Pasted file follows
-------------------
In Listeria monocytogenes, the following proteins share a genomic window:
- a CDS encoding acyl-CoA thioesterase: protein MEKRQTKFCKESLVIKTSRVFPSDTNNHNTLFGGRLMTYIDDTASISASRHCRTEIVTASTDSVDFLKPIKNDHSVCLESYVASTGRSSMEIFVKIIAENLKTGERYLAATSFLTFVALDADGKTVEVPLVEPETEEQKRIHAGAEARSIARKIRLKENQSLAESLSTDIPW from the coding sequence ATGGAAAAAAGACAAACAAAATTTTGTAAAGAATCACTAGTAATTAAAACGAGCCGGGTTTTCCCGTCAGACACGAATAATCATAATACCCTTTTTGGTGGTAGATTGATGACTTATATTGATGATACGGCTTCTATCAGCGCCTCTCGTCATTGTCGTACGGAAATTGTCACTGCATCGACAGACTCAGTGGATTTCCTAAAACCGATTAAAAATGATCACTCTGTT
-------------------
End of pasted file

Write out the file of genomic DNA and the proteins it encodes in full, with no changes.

In Listeria monocytogenes, the following proteins share a genomic window:
- a CDS encoding acyl-CoA thioesterase: protein MEKRQTKFCKESLVIKTSRVFPSDTNNHNTLFGGRLMTYIDDTASISASRHCRTEIVTASTDSVDFLKPIKNDHSVCLESYVASTGRSSMEIFVKIIAENLKTGERYLAATSFLTFVALDADGKTVEVPLVEPETEEQKRIHAGAEARSIARKIRLKENQSLAESLSTDIPW from the coding sequence ATGGAAAAAAGACAAACAAAATTTTGTAAAGAATCACTAGTAATTAAAACGAGCCGGGTTTTCCCGTCAGACACGAATAATCATAATACCCTTTTTGGTGGTAGATTGATGACTTATATTGATGATACGGCTTCTATCAGCGCCTCTCGTCATTGTCGTACGGAAATTGTCACTGCATCGACAGACTCAGTGGATTTCCTAAAACCGATTAAAAATGATCACTCTGTT